ABSTRACT
The development of successful pharmacotherapeutics for the treatment of alcoholism is predicated upon understanding the biological action of alcohol. A limitation of the alcohol research field has been examining the effects of alcohol only and ignoring the multiple biological active metabolites of alcohol. The concept that alcohol is a "pro-drug" is not new. Alcohol is readily metabolized to acetaldehyde within the brain. Acetaldehyde is a highly reactive compound that forms a number of condensation products, including salsolinol and iso-salsolinol (acetaldehyde and dopamine). Recent experiments have established that numerous metabolites of alcohol have direct CNS action, and could, in part or whole, mediate the reinforcing actions of alcohol within the mesolimbic dopamine system. The mesolimbic dopamine system originates in the ventral tegmental area (VTA) and projects to forebrain regions that include the nucleus accumbens (Acb) and the medial prefrontal cortex (mPFC) and is thought to be the neurocircuitry governing the rewarding properties of drugs of abuse. Within this neurocircuitry there is convincing evidence that; (1) biologically active metabolites of alcohol can directly or indirectly increase the activity of VTA dopamine neurons, (2) alcohol and alcohol metabolites are reinforcing within the mesolimbic dopamine system, (3) inhibiting the alcohol metabolic pathway inhibits the biological consequences of alcohol exposure, (4) alcohol consumption can be reduced by inhibiting/attenuating the alcohol metabolic pathway in the mesolimbic dopamine system, (5) alcohol metabolites can alter neurochemical levels within the mesolimbic dopamine system, and (6) alcohol interacts with alcohol metabolites to enhance the actions of both compounds. The data indicate that there is a positive relationship between alcohol and alcohol metabolites in regulating the biological consequences of consuming alcohol and the potential of alcohol use escalating to alcoholism.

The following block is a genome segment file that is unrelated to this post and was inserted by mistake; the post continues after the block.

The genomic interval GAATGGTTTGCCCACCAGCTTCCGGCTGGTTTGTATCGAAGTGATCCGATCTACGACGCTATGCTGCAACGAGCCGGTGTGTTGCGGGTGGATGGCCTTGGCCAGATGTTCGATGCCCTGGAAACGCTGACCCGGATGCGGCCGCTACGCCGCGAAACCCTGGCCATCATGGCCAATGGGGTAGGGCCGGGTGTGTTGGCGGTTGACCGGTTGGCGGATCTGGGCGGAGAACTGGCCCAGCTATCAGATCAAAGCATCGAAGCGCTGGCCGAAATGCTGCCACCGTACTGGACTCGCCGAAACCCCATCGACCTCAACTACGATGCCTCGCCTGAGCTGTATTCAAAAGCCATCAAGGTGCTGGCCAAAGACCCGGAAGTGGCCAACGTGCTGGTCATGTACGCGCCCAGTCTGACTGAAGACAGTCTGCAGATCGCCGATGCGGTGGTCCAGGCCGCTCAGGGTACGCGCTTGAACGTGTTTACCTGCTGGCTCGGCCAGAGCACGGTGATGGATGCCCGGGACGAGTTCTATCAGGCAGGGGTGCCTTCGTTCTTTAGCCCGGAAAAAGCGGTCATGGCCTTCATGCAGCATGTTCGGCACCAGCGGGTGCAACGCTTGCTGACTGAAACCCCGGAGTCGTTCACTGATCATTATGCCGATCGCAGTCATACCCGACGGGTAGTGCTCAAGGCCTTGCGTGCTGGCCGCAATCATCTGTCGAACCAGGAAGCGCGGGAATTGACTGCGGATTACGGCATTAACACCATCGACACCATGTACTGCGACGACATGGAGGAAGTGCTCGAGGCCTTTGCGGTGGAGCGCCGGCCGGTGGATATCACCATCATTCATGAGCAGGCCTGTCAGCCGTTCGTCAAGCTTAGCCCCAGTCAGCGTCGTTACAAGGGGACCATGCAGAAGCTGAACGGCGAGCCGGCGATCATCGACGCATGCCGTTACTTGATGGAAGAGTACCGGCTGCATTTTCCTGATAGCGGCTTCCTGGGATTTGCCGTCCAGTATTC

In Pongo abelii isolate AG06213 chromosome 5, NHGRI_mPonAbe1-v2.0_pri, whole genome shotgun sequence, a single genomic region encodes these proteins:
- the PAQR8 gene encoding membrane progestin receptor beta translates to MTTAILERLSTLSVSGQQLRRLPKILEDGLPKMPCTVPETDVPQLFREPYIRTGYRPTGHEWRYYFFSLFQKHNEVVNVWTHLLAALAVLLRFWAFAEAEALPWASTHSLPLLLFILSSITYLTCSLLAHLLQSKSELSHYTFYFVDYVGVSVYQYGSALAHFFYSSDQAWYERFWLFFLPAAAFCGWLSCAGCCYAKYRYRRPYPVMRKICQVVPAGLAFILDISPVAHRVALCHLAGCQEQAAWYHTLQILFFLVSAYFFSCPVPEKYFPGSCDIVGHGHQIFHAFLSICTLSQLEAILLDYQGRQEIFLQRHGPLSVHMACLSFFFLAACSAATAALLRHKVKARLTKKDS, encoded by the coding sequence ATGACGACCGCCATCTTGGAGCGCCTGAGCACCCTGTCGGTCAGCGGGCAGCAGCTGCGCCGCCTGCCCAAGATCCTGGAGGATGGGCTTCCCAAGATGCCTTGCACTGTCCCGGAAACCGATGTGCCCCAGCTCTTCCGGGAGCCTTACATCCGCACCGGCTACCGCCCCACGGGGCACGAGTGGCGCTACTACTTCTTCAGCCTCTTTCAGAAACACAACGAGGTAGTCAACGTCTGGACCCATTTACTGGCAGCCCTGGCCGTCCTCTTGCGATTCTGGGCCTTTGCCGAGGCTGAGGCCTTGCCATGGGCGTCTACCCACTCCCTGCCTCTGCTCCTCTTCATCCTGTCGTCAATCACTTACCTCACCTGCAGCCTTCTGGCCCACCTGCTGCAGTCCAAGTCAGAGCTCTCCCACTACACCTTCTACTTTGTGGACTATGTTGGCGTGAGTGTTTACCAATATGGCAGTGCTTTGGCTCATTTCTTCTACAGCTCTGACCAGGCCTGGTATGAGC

No MeSH data available.


Related in: MedlinePlus